March 31, 2013

The Bunderful Bundle

Happy Easter, everyone!  I attended church services on Palm Sunday and Good Friday.  I personally don't like attending Easter services...too many people who only show up once a year, clogging up the parking lot and showing off their new clothes.  I've considered going to sunrise service, but have yet to be able to get to church by 6AM...

Anyway, I wanted to inform you about the Bunderful Sampler.  It's a FREE download of excerpts.  The first one I have up is a sampler of three related storylines, Save The Best For Last, Something Real, and Man of Her Heart.  This sample runs nearly 14,000 words.  Simply choose which type of file you want for your device (MOBI, ePUB, or PDF) and download!  Check it out at the Bunderful Books website...and watch for more Samplers coming soon, as well as a FREE short story prequel to an upcoming eBook!
March 23, 2013

Just Do It

Every so often I get a request from someone saying they want to write a book but don't know how to get started.  I've developed a stock answer...I refer them here to my blog, specifically posts labeled "Writing" and "Indie Publishing," but I admit, I'm a little bit baffled by the question.

Thirty-five years ago, when I decided I wanted to be a novelist, I just...started writing.  I sat down at my typewriter (again, this was in the late 1970s) and got busy, because it was what I wanted to do.  Some people collect stamps.  I wrote.  It fed my creativity.  I wrote one manuscript after another.  When I decided to start submitting my work, I went to the library and looked at the Writer's Market to see who might be interested.  In those days popular African-American fiction just didn't exist--publishers weren't interested in books with black characters unless they were written in literary style.  Still, I tried, and the rejections piled up (in hindsight, I must admit that my early work wasn't much good).  When I felt discouraged, I went back to the library and looked up short story markets.  I wrote some more and started submitting.  I still got rejections...but also a few acceptances from publications with limited audiences (none of which is likely to still be in existence today), and later, the confession magazines.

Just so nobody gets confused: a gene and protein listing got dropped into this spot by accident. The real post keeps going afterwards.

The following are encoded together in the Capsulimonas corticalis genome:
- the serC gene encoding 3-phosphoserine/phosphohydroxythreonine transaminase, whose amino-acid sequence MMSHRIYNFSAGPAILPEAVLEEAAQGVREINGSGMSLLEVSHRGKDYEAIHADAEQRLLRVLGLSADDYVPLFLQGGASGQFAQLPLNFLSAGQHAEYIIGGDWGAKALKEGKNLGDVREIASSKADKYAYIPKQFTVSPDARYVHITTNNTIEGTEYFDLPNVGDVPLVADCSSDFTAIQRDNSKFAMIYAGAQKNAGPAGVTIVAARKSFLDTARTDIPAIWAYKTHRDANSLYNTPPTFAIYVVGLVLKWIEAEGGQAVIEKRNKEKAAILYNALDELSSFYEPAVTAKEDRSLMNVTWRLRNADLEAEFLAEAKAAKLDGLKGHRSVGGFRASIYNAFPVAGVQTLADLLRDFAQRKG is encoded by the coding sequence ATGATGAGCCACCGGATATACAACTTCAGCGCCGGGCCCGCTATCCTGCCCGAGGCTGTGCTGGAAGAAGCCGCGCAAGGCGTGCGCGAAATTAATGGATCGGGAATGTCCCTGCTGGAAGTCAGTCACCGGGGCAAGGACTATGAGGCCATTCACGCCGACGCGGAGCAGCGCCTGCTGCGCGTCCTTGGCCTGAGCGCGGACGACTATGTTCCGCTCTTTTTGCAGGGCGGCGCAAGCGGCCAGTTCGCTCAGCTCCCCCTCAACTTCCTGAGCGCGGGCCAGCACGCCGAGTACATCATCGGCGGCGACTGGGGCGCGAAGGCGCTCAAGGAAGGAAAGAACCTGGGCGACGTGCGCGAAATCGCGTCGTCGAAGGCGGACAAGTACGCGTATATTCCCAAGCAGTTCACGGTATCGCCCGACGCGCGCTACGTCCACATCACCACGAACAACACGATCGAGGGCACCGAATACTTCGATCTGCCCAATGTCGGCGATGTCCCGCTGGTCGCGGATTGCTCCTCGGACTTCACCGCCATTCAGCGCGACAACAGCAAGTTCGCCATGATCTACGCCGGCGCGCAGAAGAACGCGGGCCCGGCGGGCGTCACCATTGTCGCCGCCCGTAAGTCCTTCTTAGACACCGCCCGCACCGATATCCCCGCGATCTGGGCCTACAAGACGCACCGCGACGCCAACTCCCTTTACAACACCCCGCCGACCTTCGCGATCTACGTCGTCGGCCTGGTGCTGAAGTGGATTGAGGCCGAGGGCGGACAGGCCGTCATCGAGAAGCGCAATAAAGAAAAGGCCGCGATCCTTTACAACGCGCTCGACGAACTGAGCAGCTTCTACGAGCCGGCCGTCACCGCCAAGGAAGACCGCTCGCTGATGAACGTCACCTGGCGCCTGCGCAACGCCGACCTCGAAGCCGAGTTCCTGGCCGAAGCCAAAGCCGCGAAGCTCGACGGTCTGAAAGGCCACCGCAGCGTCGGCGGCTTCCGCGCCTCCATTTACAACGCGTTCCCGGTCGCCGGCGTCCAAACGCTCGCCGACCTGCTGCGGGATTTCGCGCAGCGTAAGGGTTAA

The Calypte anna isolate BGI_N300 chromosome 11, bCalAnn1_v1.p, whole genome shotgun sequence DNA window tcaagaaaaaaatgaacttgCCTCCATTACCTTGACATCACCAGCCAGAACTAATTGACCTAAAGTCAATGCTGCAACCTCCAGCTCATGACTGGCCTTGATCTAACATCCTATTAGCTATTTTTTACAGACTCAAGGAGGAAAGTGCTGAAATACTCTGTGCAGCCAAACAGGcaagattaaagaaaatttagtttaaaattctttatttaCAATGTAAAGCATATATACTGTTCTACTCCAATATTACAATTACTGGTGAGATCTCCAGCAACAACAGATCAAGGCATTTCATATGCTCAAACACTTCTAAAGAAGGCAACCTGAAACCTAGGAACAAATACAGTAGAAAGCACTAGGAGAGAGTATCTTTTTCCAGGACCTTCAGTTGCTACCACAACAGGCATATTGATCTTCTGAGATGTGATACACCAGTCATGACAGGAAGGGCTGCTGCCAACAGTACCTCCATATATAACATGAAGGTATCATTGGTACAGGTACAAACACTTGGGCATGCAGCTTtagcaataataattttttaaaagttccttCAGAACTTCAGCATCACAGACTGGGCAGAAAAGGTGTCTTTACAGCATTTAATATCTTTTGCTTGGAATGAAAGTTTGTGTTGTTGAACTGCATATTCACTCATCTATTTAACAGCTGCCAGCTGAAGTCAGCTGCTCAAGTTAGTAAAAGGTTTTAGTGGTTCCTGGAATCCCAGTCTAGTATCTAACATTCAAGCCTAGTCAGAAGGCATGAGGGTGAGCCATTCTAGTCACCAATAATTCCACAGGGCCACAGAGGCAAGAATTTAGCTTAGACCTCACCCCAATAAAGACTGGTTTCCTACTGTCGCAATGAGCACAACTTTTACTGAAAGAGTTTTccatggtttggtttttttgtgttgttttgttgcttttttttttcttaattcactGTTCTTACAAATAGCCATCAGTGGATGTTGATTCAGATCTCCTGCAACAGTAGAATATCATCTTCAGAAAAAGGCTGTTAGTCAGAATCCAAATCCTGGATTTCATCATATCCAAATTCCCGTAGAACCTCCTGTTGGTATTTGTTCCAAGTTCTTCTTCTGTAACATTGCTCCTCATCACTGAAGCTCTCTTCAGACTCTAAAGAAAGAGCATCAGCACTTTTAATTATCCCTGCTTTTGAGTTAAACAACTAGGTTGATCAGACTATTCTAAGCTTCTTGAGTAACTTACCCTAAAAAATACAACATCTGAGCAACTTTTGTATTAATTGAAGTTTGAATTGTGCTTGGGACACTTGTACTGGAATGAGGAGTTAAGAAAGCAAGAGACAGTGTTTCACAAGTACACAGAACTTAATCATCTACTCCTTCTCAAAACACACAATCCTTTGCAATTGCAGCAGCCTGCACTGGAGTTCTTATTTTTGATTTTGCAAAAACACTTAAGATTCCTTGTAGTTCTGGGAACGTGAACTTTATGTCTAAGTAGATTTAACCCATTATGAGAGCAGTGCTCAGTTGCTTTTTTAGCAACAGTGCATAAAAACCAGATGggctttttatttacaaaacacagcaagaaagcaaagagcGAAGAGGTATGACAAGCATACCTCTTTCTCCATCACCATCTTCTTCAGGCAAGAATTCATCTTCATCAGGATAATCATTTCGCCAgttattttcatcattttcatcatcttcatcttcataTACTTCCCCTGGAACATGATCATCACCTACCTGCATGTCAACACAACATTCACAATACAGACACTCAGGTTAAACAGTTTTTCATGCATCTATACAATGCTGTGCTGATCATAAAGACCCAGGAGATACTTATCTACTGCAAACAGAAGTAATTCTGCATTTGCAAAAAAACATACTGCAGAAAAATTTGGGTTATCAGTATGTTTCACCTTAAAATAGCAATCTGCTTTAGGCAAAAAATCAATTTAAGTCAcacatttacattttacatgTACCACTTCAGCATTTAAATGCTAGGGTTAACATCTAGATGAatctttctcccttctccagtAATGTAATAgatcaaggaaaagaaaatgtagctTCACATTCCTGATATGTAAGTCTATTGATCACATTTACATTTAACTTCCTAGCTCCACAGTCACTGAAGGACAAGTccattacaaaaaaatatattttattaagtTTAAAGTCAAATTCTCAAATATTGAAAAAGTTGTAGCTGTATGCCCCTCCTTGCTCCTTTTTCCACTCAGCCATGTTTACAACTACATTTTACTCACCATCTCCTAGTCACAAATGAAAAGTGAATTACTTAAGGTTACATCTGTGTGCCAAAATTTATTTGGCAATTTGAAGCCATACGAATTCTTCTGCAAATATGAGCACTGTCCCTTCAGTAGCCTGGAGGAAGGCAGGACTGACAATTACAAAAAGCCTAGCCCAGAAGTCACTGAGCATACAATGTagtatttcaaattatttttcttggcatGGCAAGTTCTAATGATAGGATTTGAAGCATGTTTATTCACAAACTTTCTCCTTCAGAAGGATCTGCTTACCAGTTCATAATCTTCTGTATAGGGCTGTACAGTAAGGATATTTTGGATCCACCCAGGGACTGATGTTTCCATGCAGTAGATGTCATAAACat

On the novel front, as everyone knows, eventually Terry McMillan broke through that brick wall, and publishers realized they'd been neglecting a huge market.  That, of course, led to an explosion of African-American novelists by the last years of the 20th Century.  By ten years into the 21st Century, things started to change.  Indie publishing took off, and suddenly it became possible to make it big without the backing of a publishing house.

I started pursuing writing back in the days before the Internet.  My first instinct was to just sit down and write, and when it came time to do something with what I'd created, it was relatively easy to find that information (good thing, too, because at that time there were no authors to email...there wasn't even email).

Today, there is such an influx of readily available information (simply Googling "how to get started in novel writing," brings up a multitude of articles), that I have to question the sincerity and/or motives of those who choose to skip this rather obvious step in favor of looking up writers' (I always suspected these requests are made in aggregate) email addresses to inquire how to get started.  These requests are often littered with spelling, grammar, and punctuation errors, which suggest to me that the inquiry might be coming from a storyteller, not a writer.  Successful novel writing only happens when both skills are in play.  To write, you obviously must have a story to tell.  You have to have a passion for writing, to the point where you can't wait to get your words on paper, where you think about it frequently and can't wait to get back to it and work on it some more.  No one should have to ask anyone else how to write a story, and it's no wonder that I'm so puzzled when people do.  I wish I knew how many of the people who have asked me for information over the years have actually written anything...vs. having an idea for a compelling story they have either completed or are close to it.